The earliest canals were all constructed within the boundaries of the upper province, but during Simcoe's government they received no enlargement. They had been constructed by Haldimand's order, and were maintained by the government, assisted by a toll revenue of ten shillings for each ascent. All transportation took place in bateaux, built strongly, with a draft of about two feet, with a width of six and a length of twenty feet. These were towed or " tracked " up the river and passed through the primitive canals wherever they had been constructed. The first canal was met with at Coteau du Lac, it consisted of three locks six feet wide at the gates ; the second was at Cascades Point; the third at the Mill Rapids; the fourth at Split Rock. It was many years before these canals were enlarged sufficiently to accommodate the schooners that sailed the upper lakes.

These vessels were constructed upon their shores, and never left their waters. In 1794 there were six boats in the king's service upon the lakes. These were armed ; the largest vessels were of the dimensions of the Onondaga, eighty tons burden, carrying twelve guns. They were built of unseasoned timber, and their life was barely three years. It cost about four thousand guineas to construct one of the size of the Onondaga, and the cost of repairs was proportionately large. The merchant fleet on the lakes numbered fifteen.

The rate of wages throughout the province was high and labourers were scarce. The usual pay for skilled labour was three dollars per diem; for farm labourers one dollar per diem with board and lodging; for sailors from nine to ten dollars a month; for voyageurs eight dollars a month.

Prices were correspondingly high, salt was three dollars a bushel, flour eight dollars a barrel, wood two dollars and a quarter a cord. The commodities that we consider as the commonest necessaries of the table were beyond the reach of the majority of the people; loaf sugar was two shillings and sixpence per pound, and the coarse muscovado one shilling and sixpence; green tea was the most expensive of the teas at seven shillings and sixpence, and Bohea the cheapest at four shillings. The cost of spices may be gauged by the rates charged for ginger, five shillings a pound. A Japan teapot cost seven shillings and a copper tea kettle twenty-seven. Fabrics were most expensive, "sprigged" muslin was ten shillings and sixpence a yard, and blue kersey five shillings and sixpence.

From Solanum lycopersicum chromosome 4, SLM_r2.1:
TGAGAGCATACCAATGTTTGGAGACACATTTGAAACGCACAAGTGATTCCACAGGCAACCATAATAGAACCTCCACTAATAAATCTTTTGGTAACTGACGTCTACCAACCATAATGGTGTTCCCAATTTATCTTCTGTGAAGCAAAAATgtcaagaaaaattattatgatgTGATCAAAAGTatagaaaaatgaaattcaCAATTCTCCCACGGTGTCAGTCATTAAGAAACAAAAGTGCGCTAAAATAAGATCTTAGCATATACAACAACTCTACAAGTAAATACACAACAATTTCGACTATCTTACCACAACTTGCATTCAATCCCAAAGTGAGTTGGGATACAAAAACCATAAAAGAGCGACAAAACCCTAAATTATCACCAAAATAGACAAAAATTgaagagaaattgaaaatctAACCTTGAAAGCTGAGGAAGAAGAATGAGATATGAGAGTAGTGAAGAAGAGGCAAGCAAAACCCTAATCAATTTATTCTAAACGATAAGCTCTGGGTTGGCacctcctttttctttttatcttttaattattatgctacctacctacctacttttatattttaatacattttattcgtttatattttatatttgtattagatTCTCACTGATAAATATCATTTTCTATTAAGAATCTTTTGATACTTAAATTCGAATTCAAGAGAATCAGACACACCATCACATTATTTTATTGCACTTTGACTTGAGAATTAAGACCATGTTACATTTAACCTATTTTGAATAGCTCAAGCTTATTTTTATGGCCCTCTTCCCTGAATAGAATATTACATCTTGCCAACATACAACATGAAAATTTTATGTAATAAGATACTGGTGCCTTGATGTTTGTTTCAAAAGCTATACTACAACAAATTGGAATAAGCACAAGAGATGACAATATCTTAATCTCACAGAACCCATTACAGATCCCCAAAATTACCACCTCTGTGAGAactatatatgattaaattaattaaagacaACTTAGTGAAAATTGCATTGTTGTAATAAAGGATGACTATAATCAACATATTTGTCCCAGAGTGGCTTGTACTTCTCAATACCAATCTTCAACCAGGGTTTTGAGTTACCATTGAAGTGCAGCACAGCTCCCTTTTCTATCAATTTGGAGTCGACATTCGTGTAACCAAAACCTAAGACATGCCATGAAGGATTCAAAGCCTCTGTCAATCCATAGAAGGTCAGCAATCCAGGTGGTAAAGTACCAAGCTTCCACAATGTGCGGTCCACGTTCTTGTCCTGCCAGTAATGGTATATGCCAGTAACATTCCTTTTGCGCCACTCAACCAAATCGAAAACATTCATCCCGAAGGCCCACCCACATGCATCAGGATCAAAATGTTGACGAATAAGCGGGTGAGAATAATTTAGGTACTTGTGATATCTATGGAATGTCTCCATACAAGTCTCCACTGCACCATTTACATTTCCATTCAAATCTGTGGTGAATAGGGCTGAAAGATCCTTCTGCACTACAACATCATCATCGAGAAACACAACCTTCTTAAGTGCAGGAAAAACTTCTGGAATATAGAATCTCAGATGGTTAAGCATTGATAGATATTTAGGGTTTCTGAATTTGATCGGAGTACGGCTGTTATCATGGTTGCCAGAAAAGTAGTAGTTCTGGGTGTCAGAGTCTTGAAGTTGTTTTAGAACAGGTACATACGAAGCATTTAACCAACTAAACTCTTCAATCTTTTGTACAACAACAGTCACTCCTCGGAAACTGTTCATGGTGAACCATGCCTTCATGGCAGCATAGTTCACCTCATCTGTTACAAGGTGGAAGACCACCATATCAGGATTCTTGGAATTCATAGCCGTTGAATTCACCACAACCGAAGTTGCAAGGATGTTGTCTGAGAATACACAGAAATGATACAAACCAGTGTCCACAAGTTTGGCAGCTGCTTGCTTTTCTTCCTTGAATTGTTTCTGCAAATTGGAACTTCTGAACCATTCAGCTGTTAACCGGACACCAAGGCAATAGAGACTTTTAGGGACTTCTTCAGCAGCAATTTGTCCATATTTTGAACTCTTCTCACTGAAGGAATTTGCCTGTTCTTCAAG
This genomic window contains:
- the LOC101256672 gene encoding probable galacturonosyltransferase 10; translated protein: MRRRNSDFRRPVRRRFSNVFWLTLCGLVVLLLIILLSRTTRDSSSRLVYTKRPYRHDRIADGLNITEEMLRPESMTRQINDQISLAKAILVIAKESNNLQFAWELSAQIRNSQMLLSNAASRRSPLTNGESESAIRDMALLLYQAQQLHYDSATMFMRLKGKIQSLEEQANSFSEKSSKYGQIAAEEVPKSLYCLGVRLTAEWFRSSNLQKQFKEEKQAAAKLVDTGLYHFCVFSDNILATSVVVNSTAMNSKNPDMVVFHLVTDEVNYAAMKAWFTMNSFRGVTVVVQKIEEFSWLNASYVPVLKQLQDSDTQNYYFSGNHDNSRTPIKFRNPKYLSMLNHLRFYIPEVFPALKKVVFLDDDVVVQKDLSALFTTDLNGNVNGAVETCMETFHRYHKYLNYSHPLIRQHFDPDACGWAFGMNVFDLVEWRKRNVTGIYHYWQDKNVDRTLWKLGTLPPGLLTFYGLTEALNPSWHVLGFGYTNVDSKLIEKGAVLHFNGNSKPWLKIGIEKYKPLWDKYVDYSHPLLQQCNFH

Every industry was carried on under great difficulties, mills with insufficient stones, saws and machinery; trades with the fewest tools and those not often the best of quality. The salt wells in which the governor took an early interest were hampered by lack of boilers or any proper appliances. In four years only four hundred and fifty-two bushels of salt had been produced at a selling price of £362. The only requisites at the wells for the production of this most necessary staple were a few old pots and kettles picked up casually. But the trades and manufactures served the needs of the growing population, the units of which were self-reliant and of a courageous temper. The actual population of Upper Canada is difficult to arrive at accurately. It is stated to have been ten thousand in 1791 when the division of the provinces took place. Writing in 1795, de la Rochefoucauld places it at thirty thousand, but this appears to be exaggerated. The militia returns sent to the lords of trade by Simcoe in 1794 place the number of men able to bear arms at four thousand seven hundred and sixteen, and Mr. Cartwright says that upon June 24th, 1794, the militia returns amounted to five thousand three hundred and fifty. The population during 1796 may have increased to twenty-five thousand. For the breadth of the land this was a mere sprinkling of humanity over an area that now supports above two millions.